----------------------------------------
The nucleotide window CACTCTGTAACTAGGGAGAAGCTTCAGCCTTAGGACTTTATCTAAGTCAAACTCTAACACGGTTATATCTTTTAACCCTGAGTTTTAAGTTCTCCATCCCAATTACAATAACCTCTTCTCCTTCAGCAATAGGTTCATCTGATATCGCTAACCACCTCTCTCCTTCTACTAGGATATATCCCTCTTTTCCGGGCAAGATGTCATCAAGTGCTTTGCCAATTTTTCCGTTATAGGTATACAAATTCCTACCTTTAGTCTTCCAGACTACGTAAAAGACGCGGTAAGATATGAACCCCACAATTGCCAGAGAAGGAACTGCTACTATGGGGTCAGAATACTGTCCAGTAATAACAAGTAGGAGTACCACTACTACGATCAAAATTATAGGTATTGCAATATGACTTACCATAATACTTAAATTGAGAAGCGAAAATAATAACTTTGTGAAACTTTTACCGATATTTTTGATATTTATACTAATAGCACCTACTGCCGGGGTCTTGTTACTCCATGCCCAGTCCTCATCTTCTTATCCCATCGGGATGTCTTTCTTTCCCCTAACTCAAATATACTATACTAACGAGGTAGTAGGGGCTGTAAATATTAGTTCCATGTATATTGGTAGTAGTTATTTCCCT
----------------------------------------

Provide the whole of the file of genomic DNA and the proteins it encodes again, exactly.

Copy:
The nucleotide window CACTCTGTAACTAGGGAGAAGCTTCAGCCTTAGGACTTTATCTAAGTCAAACTCTAACACGGTTATATCTTTTAACCCTGAGTTTTAAGTTCTCCATCCCAATTACAATAACCTCTTCTCCTTCAGCAATAGGTTCATCTGATATCGCTAACCACCTCTCTCCTTCTACTAGGATATATCCCTCTTTTCCGGGCAAGATGTCATCAAGTGCTTTGCCAATTTTTCCGTTATAGGTATACAAATTCCTACCTTTAGTCTTCCAGACTACGTAAAAGACGCGGTAAGATATGAACCCCACAATTGCCAGAGAAGGAACTGCTACTATGGGGTCAGAATACTGTCCAGTAATAACAAGTAGGAGTACCACTACTACGATCAAAATTATAGGTATTGCAATATGACTTACCATAATACTTAAATTGAGAAGCGAAAATAATAACTTTGTGAAACTTTTACCGATATTTTTGATATTTATACTAATAGCACCTACTGCCGGGGTCTTGTTACTCCATGCCCAGTCCTCATCTTCTTATCCCATCGGGATGTCTTTCTTTCCCCTAACTCAAATATACTATACTAACGAGGTAGTAGGGGCTGTAAATATTAGTTCCATGTATATTGGTAGTAGTTATTTCCCT